Poet Amanda Gorman exudes hope even as Black oppression remains | Commentary

Politics

By JASON CAMPBELL GUEST COLUMNIST |FEB 09, 2021 |

“…Scripture tells us to envision / that everyone shall sit under their own vine and fig tree / And no one shall make them afraid…”

As Amanda Gorman spoke those words during the inauguration last month, I felt a chill — the hairs standing on the back of my neck. Praised for her diction, eloquence and intellectual accomplishment, Amanda Gorman has made her mark, subtly changing our prevailing expectations of Blacks in the spotlight. While Black culture is inextricable from music and entertainment in our country, with her bold words and melodic verses Gorman showed that Black excellence is far deeper and broader.

Now we are days later from again hearing the words of our first national youth poet laureate. This time her backdrop was not the West Front of the Capitol but our most iconic sporting event—the Superbowl.

“…Let us walk with these warriors, / Charge on with these champions, / And carry forth the call of our captains!

We celebrate them by acting / With courage and compassion, / By doing what is right and just. / For while we honor them today, It is they who every day honor us…”

Six months ago, at the beginning of the NFL season, many of the athletes joined the national chorus of cries for justice and reform. While only two teams played Sunday, all 32 took solace when Amanda Gorman took the stage.

The power of sports in this country has always been tremendous, but there is a shifting tide in America where inequity and inequality will no longer remain obscured just because a game is on. As a young Black boy growing up in Washington, D.C., I pleaded with my parents for season tickets for the team that at one time had broken the racial barrier by fielding Doug Williams — the first Black quarterback to be named Super Bowl Most Valuable Player. Now, the Tampa Bay Buccaneers — the newly cemented Super Bowl champions — have four Black coaches in the top coordinator positions, another proclamation that Black men can succeed not only between the lines but outside the lines as well.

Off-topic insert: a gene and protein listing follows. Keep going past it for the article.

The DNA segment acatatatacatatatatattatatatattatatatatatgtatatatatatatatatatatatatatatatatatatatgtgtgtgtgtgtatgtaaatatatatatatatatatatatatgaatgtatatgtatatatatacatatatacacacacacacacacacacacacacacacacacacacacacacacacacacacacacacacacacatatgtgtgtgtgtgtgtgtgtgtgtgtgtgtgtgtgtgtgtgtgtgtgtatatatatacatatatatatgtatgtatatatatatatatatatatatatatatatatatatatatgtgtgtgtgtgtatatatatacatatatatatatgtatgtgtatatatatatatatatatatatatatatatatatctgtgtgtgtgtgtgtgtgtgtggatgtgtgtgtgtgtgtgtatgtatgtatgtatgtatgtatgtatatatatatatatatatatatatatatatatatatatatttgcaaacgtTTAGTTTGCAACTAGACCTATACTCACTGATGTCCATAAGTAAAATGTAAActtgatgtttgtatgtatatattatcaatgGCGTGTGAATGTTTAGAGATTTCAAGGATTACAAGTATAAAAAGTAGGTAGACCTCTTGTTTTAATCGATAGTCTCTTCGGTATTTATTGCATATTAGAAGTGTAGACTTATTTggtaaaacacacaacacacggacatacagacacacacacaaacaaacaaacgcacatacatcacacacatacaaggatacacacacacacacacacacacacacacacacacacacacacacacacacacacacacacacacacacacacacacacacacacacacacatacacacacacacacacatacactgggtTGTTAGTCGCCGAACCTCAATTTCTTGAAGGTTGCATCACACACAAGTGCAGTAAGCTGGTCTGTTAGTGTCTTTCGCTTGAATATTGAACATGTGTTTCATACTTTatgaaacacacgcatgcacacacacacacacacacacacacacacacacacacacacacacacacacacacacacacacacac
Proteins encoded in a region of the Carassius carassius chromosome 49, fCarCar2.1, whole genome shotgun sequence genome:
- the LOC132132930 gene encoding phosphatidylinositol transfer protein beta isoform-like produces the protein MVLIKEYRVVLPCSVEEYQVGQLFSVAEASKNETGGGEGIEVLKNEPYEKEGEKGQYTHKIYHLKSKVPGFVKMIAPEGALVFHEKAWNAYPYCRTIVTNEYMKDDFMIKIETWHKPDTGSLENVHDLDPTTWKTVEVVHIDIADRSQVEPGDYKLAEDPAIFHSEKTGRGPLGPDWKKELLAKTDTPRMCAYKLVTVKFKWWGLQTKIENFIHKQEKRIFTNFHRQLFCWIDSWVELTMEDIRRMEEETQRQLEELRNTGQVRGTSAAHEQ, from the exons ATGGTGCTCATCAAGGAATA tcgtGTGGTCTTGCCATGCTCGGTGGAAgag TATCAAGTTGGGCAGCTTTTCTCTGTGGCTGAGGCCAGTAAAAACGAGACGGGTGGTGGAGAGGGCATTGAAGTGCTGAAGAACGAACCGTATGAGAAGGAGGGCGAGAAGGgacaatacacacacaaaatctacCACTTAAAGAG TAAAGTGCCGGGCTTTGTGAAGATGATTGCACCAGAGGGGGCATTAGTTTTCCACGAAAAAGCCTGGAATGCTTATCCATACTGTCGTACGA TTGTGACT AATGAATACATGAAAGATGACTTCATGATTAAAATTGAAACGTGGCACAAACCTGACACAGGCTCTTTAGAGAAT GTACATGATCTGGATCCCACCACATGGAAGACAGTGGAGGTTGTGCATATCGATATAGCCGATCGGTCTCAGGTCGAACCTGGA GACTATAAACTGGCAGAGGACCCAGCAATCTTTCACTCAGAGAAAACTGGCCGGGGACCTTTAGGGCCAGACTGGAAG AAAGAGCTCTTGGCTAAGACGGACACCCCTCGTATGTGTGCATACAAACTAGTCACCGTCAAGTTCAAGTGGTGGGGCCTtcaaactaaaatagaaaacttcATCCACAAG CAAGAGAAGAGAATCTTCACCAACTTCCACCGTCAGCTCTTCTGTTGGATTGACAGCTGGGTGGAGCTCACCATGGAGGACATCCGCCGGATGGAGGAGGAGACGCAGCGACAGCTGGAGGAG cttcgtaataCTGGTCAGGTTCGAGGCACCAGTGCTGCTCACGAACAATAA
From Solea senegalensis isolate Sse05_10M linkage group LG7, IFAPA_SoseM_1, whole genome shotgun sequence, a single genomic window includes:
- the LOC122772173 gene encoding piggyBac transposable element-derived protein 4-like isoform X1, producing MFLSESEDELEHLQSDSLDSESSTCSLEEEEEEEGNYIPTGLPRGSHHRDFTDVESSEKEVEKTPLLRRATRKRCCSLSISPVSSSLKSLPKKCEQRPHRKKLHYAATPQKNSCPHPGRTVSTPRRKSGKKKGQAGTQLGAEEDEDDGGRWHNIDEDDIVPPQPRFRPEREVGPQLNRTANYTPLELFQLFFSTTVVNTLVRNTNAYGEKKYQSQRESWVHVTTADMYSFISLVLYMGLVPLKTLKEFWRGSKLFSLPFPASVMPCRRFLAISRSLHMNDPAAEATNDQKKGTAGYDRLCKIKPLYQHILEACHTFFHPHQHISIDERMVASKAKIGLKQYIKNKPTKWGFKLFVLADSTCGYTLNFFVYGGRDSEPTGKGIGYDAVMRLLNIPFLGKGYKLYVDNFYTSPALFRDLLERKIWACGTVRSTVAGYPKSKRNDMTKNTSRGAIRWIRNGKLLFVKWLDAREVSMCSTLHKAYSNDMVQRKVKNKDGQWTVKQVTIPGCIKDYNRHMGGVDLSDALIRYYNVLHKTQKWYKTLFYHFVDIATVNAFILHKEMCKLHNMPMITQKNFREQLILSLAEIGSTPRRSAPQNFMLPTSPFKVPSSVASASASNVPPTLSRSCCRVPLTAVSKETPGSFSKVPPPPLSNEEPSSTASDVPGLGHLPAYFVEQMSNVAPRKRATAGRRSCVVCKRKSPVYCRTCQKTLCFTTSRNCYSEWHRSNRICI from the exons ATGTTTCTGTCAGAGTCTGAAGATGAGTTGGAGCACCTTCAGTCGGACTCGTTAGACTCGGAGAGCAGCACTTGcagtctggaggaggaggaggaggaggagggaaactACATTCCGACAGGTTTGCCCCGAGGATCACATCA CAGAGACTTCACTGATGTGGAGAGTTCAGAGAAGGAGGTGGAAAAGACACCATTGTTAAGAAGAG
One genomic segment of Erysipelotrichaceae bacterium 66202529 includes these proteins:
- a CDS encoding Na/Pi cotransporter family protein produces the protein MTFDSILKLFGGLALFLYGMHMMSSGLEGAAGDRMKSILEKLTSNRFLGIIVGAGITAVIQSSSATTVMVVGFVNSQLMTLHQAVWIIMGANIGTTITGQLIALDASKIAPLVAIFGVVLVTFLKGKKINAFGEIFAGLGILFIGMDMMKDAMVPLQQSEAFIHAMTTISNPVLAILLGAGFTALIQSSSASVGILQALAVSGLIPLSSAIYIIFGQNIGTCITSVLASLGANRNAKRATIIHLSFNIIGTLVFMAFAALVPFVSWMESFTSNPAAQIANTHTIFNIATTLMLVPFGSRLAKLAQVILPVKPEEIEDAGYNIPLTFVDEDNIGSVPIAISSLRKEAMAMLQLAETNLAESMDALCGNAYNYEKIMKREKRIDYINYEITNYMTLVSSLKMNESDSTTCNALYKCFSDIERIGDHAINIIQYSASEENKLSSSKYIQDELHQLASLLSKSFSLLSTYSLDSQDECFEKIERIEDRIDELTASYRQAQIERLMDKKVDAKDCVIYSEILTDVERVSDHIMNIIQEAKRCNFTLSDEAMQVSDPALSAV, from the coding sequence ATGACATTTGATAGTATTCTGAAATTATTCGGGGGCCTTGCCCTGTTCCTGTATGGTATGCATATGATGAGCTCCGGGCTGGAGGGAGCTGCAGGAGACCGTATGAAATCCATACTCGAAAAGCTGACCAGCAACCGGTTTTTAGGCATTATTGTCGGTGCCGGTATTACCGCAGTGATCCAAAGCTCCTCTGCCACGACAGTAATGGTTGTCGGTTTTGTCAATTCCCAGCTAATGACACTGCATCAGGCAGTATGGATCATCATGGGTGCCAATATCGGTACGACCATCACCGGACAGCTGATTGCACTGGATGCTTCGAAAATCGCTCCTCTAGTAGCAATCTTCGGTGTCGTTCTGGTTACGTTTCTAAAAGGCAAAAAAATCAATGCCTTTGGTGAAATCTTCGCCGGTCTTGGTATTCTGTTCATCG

In the past 12 months, empty fields, dark courts, and silent stadiums have given us the opportunity to focus our national attention on matters of life and death, but the struggle for racial justice in this country is nothing new. Fifty-two years ago, Black Olympic sprinters Tommie Smith and John Carlos raised their fists during the Olympic Games in Mexico City as the “Star-Spangled Banner” began playing — a silent protest of the appalling treatment of Blacks back home in the United States. Many years later, Colin Kaepernick and LeBron James have followed their example, this time kneeling to push forward national conversations.

Being a Black sportsman has never been easy. Critics argue that professional athletes are well paid and thus have little to complain about, but sadly their opinions may often serve as the only voices for their voiceless brothers and sisters. Surely Jackie Robinson and Muhammad Ali are smiling down from above on the current crop of outspoken sports icons because they know all too well playing sports in a society that reveres you as an idol but does not embrace you as a human is not tenable.

Amanda Gorman’s meteoric rise in the national consciousness has been inspiring but should not lull us into thinking we have reached our goal.

We have not.

She represents hope and a deep-rooted excellence that has been buried by historic levels of oppression ready to be unraveled. Sunday was a reminder that our destiny is tied to our dreams. If we are to learn anything from her let it be that even in the darkest of days, we all have light to share, or as Ms. Gorman said far better:

“For there is always light,

if only we’re brave enough to see it

If only we’re brave enough to be it…”

Op-ed: US Capitol riots, MLK Jr. Day remind us there are still two Americas

Race

By JASON CAMPBELL CHICAGO TRIBUNE |JAN 15, 2021

Unlike many other Black residents of Washington, D.C., I had the luxury of visiting the U.S. Capitol building as a child. I walked within the red ropes side by side with my mostly white middle-school classmates — wearing a long-sleeve button-down shirt and slacks — knowing that because I am Black I could find myself in trouble for something as simple as speaking too loudly.

As an adult, I watched Jan. 6 as that same Capitol — the seat of our democracy — was stormed by an angry, predominantly white pro-Trump mob determined to stop a joint session of Congress set to certify the presidential election results. They destroyed property, assaulted journalists and condemned anyone on their destructive path. Images and videos showed many police officers at best unprepared and at worst unwilling to stop the attack.

Why does society tolerate different expectations for Black men? How can anyone deny that there are two Americas? And yet, many do.